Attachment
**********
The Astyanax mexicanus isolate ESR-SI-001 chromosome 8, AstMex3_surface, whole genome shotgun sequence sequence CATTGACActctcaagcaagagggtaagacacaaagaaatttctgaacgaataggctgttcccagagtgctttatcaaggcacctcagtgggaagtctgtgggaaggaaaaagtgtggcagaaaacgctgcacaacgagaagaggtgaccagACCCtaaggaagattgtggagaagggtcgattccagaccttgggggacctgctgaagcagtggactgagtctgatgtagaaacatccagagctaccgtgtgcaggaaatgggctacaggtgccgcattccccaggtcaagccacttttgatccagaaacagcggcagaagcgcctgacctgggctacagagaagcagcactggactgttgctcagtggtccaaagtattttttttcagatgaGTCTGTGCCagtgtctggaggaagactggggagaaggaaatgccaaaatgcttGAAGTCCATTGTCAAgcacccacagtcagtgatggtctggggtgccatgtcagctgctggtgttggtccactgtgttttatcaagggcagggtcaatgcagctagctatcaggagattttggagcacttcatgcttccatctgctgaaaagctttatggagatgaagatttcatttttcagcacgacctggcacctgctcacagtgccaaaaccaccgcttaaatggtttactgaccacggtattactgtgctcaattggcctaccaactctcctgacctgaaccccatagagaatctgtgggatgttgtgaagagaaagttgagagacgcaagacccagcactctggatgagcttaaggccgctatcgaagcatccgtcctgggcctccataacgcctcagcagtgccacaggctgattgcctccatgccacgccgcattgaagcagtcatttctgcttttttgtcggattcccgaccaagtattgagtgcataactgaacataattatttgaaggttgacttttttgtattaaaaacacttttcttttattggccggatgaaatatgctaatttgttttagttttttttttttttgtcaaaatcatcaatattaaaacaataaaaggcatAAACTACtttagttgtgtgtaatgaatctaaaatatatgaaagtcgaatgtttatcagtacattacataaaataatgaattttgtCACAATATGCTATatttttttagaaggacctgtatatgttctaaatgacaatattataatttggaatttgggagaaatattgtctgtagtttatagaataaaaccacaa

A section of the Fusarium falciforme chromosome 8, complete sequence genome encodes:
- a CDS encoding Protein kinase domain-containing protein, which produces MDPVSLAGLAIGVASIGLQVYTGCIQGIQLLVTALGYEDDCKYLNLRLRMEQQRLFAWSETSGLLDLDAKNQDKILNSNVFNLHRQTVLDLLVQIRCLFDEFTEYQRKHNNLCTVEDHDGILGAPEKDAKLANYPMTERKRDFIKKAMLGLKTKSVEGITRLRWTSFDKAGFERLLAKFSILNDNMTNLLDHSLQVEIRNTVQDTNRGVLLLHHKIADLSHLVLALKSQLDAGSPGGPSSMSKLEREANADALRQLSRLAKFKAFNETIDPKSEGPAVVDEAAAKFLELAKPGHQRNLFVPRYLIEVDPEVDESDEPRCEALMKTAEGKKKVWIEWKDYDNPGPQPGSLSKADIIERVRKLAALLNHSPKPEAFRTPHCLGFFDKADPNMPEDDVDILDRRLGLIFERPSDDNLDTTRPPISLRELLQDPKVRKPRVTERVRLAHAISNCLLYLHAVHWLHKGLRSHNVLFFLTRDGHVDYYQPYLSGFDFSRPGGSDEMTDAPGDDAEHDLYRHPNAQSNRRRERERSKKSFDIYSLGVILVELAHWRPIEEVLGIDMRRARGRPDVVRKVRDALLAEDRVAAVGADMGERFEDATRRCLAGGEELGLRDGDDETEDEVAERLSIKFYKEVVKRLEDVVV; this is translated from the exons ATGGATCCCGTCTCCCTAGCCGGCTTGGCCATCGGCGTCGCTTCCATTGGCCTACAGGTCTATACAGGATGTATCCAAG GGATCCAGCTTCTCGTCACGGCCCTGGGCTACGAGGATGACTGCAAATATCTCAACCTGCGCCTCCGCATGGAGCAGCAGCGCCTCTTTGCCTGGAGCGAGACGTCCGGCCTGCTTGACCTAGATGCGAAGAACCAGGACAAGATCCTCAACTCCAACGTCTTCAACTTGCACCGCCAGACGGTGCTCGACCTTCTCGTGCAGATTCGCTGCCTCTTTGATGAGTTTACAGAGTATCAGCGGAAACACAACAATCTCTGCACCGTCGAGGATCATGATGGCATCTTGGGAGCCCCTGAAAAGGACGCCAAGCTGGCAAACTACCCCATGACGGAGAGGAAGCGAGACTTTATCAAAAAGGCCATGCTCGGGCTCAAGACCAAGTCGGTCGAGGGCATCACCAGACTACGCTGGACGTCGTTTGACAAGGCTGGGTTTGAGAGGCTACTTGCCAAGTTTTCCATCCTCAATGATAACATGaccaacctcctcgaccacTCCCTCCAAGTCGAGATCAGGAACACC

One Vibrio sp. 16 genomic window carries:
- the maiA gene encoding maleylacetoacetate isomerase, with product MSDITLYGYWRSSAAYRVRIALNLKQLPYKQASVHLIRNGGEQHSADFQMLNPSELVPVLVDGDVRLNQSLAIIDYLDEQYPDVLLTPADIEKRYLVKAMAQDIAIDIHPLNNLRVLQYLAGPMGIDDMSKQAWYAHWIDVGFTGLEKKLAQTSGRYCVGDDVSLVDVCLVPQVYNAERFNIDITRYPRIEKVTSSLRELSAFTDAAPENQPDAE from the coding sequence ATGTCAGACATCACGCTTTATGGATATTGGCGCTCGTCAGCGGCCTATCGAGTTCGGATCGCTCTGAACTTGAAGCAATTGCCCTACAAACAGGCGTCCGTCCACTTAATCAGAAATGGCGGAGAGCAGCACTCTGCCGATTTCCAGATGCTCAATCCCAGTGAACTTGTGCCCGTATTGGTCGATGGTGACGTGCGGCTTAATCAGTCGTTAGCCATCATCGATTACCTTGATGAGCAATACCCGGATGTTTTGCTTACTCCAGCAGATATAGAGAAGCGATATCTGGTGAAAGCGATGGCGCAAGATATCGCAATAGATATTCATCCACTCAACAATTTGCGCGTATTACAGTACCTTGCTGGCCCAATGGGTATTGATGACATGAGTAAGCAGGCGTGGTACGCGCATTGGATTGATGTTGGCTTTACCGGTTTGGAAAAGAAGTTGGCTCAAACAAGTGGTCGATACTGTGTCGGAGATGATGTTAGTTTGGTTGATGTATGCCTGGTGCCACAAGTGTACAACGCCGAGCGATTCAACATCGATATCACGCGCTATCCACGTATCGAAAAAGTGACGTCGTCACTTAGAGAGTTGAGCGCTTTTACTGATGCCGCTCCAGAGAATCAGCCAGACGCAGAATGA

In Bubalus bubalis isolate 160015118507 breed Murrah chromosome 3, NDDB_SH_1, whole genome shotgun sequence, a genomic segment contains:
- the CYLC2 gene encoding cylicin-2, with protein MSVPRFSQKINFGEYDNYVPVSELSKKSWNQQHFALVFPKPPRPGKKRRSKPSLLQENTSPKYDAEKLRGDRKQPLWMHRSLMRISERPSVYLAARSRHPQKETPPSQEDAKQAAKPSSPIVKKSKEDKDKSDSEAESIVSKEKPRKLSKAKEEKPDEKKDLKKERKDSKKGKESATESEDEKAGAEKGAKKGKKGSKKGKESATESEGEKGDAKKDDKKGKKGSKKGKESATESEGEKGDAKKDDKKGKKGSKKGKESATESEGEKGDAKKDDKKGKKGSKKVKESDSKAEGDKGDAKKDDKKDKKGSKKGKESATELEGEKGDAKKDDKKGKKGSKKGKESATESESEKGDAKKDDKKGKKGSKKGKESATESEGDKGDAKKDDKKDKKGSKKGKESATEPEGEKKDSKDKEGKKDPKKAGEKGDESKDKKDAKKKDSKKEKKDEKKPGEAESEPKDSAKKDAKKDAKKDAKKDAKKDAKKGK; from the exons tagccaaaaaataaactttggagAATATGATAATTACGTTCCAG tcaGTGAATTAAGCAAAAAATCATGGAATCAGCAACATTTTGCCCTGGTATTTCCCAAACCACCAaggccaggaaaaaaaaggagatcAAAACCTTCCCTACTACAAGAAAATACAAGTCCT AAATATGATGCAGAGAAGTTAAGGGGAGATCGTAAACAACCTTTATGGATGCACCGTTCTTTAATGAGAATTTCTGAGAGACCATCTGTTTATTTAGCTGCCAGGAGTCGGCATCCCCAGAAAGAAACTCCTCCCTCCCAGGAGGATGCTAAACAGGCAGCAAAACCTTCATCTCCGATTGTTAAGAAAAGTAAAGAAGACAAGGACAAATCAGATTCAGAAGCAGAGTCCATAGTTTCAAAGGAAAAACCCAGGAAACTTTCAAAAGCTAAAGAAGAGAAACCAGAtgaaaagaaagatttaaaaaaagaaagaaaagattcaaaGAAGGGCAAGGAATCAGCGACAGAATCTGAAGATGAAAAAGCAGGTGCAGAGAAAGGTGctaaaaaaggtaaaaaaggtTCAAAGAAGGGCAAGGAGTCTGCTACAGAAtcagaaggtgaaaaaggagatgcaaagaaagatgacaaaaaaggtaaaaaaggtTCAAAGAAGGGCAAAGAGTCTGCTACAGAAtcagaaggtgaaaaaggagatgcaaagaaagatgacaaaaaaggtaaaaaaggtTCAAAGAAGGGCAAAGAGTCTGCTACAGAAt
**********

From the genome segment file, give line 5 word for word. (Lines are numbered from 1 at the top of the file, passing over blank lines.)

- the maiA gene encoding maleylacetoacetate isomerase, with product MSDITLYGYWRSSAAYRVRIALNLKQLPYKQASVHLIRNGGEQHSADFQMLNPSELVPVLVDGDVRLNQSLAIIDYLDEQYPDVLLTPADIEKRYLVKAMAQDIAIDIHPLNNLRVLQYLAGPMGIDDMSKQAWYAHWIDVGFTGLEKKLAQTSGRYCVGDDVSLVDVCLVPQVYNAERFNIDITRYPRIEKVTSSLRELSAFTDAAPENQPDAE from the coding sequence ATGTCAGACATCACGCTTTATGGATATTGGCGCTCGTCAGCGGCCTATCGAGTTCGGATCGCTCTGAACTTGAAGCAATTGCCCTACAAACAGGCGTCCGTCCACTTAATCAGAAATGGCGGAGAGCAGCACTCTGCCGATTTCCAGATGCTCAATCCCAGTGAACTTGTGCCCGTATTGGTCGATGGTGACGTGCGGCTTAATCAGTCGTTAGCCATCATCGATTACCTTGATGAGCAATACCCGGATGTTTTGCTTACTCCAGCAGATATAGAGAAGCGATATCTGGTGAAAGCGATGGCGCAAGATATCGCAATAGATATTCATCCACTCAACAATTTGCGCGTATTACAGTACCTTGCTGGCCCAATGGGTATTGATGACATGAGTAAGCAGGCGTGGTACGCGCATTGGATTGATGTTGGCTTTACCGGTTTGGAAAAGAAGTTGGCTCAAACAAGTGGTCGATACTGTGTCGGAGATGATGTTAGTTTGGTTGATGTATGCCTGGTGCCACAAGTGTACAACGCCGAGCGATTCAACATCGATATCACGCGCTATCCACGTATCGAAAAAGTGACGTCGTCACTTAGAGAGTTGAGCGCTTTTACTGATGCCGCTCCAGAGAATCAGCCAGACGCAGAATGA